Two African-American albino THE MUSE BROTHERS, George and Willie Muse, were the grandsons of former slaves and sons of tobacco sharecroppers born in Roanoke, Virginia, in the 1890’s. Harriett, their mother, brought them up in poverty.
The two brothers were kidnapped as boys in Truevine, Virginia, in 1899 by bounty hunters and forced into the circus. Upon their capture, they were falsely told that their mother was dead and that they would never return home.
Their mother suspected her sons had been abducted for it was common for bounty hunters to look for new freak show performers. But with nearly 100 travelling circuses in the country at the time, the chances of her laying eyes on her beloved boys were slim to none.
Being Black albinos made them extremely rare and an extremely lucrative attraction due to albinism being a congenital disorder more common among people of African descent than white Europeans.
Throughout the late 19th century and early 20th century, freak shows were famous in the United States, from the smallest towns to the largest cities, exhibiting dwarfs, conjoined twins, people with acromegaly, and other oddities. Gawking at people who were born with deformities was not only socially acceptable – it was considered the top form of family entertainment.
Six-year-old George and nine-year-old Willie were not seen or heard of again by their parents, Harriett and Cabell Muse. Their disappearance became a cautionary tale for blacks in Roanoke.
Having gone missing in the U.S Southern State of Virginia during the time when pro-segregation Jim Crow Laws were active, reports of two black boys missing would not attract any serious police attention.
Under Jim Crow, African Americans were relegated to the status of second-class citizens. It represented the legitimization of anti-black racism. Many Christian ministers and theologians taught that whites were the Chosen people, blacks were cursed to be servants, and God supported racial segregation.
Eko and Iko
Their owners showcased the brothers in circuses where they were exploited for profit in so-called freak shows. The Muse Brothers became famous across the United States as “Eko and Iko”, the “White Ecuadorian Cannibals”, the “Sheep Headed Men”, the “Sheep Headed Cannibals”, the “Ministers from Dahomey” and “Ambassadors from Mars”.
George and Willie were forced to grow their hair into massive dreadlocks which together with their white skin and bluish eyes were exhibited as rarities. They were also billed as “Darwin’s Missing Links” and “Nature’s Greatest Mistakes”.
The boys were not permitted to go to school, neither were they paid for their work. They were literally kept in slavery, earning nothing despite thousands of people who paid to see them. Their only rewards were clownish attire they wore for the shows and food meant to keep the ‘assets’ alive.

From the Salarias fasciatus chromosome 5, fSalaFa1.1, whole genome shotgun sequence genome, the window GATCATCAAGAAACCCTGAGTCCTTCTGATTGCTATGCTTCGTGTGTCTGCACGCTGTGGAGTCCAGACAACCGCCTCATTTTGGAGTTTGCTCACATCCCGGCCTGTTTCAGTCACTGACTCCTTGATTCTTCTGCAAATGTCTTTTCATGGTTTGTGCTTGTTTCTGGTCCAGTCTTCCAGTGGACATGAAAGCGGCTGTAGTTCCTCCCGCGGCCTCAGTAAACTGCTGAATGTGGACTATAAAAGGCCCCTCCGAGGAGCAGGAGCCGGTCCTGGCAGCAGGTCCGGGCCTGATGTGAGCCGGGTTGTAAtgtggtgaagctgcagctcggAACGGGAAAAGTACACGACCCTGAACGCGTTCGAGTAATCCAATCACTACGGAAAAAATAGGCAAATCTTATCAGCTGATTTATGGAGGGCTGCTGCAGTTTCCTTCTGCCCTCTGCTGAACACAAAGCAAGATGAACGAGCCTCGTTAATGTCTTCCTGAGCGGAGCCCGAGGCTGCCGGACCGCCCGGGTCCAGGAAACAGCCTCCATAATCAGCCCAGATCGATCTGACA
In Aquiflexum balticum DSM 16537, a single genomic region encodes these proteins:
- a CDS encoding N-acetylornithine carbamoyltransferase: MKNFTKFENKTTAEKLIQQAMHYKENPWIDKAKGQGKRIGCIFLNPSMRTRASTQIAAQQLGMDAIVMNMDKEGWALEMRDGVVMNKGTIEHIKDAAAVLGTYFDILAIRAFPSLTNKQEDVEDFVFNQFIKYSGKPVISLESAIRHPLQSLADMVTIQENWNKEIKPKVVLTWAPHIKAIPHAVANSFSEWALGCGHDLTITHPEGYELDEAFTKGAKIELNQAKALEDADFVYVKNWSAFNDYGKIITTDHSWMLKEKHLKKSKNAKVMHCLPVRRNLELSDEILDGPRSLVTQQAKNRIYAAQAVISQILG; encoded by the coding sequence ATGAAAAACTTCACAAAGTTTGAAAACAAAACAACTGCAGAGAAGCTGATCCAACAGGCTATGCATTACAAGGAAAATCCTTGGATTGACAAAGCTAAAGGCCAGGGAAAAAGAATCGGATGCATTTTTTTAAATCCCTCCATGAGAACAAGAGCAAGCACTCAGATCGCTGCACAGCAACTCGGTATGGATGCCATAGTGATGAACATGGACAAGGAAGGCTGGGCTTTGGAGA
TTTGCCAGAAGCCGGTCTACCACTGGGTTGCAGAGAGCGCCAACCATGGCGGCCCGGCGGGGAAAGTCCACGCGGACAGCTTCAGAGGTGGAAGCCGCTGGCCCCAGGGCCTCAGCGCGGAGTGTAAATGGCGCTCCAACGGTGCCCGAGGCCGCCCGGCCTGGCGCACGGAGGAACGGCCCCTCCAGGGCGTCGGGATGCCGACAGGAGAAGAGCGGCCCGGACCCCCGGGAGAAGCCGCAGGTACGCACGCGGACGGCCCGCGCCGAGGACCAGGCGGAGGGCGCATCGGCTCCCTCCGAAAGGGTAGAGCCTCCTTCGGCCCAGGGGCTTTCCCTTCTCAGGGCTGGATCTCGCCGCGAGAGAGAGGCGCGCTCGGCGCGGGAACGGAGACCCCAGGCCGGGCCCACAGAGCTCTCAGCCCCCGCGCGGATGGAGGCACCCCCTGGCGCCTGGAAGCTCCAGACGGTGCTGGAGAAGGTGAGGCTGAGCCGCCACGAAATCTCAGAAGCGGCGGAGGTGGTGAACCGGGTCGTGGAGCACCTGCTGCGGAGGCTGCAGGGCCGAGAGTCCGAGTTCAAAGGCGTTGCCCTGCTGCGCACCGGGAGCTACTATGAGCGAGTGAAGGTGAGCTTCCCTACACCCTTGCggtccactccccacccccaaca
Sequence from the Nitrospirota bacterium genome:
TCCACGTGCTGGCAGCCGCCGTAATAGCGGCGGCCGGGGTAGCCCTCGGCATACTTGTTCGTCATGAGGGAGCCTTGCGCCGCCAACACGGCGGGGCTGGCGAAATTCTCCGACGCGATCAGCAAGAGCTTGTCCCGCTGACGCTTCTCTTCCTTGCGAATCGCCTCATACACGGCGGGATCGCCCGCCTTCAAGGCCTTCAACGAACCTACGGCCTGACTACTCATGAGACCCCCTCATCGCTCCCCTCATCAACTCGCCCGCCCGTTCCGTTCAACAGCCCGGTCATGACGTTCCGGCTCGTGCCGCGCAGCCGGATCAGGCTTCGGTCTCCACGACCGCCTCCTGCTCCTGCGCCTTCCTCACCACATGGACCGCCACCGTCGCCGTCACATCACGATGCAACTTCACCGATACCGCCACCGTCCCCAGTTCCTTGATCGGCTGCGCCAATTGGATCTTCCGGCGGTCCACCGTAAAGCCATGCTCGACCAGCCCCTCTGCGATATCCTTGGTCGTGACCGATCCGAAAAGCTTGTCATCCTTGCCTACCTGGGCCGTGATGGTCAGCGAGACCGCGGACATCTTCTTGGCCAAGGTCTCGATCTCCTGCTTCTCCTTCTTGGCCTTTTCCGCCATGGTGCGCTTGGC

One of their owners had found that George and Willie harboured the ability to play any song on almost any instrument, from the xylophone to the saxophone and mandolin, and that made them even more famous and more valuable ‘assets’ to owners of travelling circuses. However, after all this time, their illiterate mother had not ceased looking for her boys.
In the fall of 1927, the brothers were on a tour with Ringling Bros. and Barnum & Bailey Circus to Roanoke, little did the boys know they were coming home from which they had disappeared nearly three decades back.
It came to their mother’s attention that the “The Greatest Show On Earth” was in town and she was determined to find them. It was a tough decision to confront the Ringling Brothers who were powerful multimillionaires who also had the attention of the heavyweight politicians and law enforcement agencies.
Their mother tracked them down and eventually found the boys working for the Ringling Brothers circus and surprised them while they were on stage and their family reunited, 28 years later since they had gone missing in the very same town. The poor and powerless black woman stood up to police and big shot circus owners and successfully took her sons home.
Harriet successfully sued Ringling Brothers for the mistreatment of her sons and they were given back pay after a legal battle.
When the Muses were reunited most papers entirely omitted Harriet’s successful lawsuit against Ringling Brothers, in which she won a large settlement and fair pay for her sons.
The two brothers later chose to go back to work for the circus as paid employees.
Willie died aged 108 in 2001 while George, older by three years, died in 1972.